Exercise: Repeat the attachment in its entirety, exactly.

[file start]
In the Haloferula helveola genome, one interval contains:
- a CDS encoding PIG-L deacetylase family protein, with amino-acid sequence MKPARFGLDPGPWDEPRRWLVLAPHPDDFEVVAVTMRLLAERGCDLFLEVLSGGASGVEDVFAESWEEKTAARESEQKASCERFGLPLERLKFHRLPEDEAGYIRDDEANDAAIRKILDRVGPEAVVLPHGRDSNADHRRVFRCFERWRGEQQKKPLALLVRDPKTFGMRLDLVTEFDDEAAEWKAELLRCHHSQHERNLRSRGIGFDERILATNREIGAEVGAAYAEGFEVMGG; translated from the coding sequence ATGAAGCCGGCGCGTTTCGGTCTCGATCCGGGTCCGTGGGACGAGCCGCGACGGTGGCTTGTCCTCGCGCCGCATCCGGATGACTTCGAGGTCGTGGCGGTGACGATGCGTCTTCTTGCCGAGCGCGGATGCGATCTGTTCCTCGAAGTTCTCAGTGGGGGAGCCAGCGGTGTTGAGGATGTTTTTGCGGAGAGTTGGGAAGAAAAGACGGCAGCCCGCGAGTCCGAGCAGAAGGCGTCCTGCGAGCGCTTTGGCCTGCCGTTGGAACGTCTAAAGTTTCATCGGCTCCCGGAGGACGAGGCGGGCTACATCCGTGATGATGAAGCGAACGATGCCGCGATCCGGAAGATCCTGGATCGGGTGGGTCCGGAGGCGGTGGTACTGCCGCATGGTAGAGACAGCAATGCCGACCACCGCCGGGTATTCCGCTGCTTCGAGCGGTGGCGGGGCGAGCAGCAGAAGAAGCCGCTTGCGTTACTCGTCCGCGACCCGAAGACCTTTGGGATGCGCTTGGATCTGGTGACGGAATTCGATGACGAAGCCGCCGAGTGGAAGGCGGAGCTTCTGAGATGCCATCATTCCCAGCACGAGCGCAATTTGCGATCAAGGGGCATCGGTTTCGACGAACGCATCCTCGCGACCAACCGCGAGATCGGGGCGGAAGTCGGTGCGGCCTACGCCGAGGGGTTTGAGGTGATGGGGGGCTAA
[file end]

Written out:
In the Haloferula helveola genome, one interval contains:
- a CDS encoding PIG-L deacetylase family protein, with amino-acid sequence MKPARFGLDPGPWDEPRRWLVLAPHPDDFEVVAVTMRLLAERGCDLFLEVLSGGASGVEDVFAESWEEKTAARESEQKASCERFGLPLERLKFHRLPEDEAGYIRDDEANDAAIRKILDRVGPEAVVLPHGRDSNADHRRVFRCFERWRGEQQKKPLALLVRDPKTFGMRLDLVTEFDDEAAEWKAELLRCHHSQHERNLRSRGIGFDERILATNREIGAEVGAAYAEGFEVMGG; translated from the coding sequence ATGAAGCCGGCGCGTTTCGGTCTCGATCCGGGTCCGTGGGACGAGCCGCGACGGTGGCTTGTCCTCGCGCCGCATCCGGATGACTTCGAGGTCGTGGCGGTGACGATGCGTCTTCTTGCCGAGCGCGGATGCGATCTGTTCCTCGAAGTTCTCAGTGGGGGAGCCAGCGGTGTTGAGGATGTTTTTGCGGAGAGTTGGGAAGAAAAGACGGCAGCCCGCGAGTCCGAGCAGAAGGCGTCCTGCGAGCGCTTTGGCCTGCCGTTGGAACGTCTAAAGTTTCATCGGCTCCCGGAGGACGAGGCGGGCTACATCCGTGATGATGAAGCGAACGATGCCGCGATCCGGAAGATCCTGGATCGGGTGGGTCCGGAGGCGGTGGTACTGCCGCATGGTAGAGACAGCAATGCCGACCACCGCCGGGTATTCCGCTGCTTCGAGCGGTGGCGGGGCGAGCAGCAGAAGAAGCCGCTTGCGTTACTCGTCCGCGACCCGAAGACCTTTGGGATGCGCTTGGATCTGGTGACGGAATTCGATGACGAAGCCGCCGAGTGGAAGGCGGAGCTTCTGAGATGCCATCATTCCCAGCACGAGCGCAATTTGCGATCAAGGGGCATCGGTTTCGACGAACGCATCCTCGCGACCAACCGCGAGATCGGGGCGGAAGTCGGTGCGGCCTACGCCGAGGGGTTTGAGGTGATGGGGGGCTAA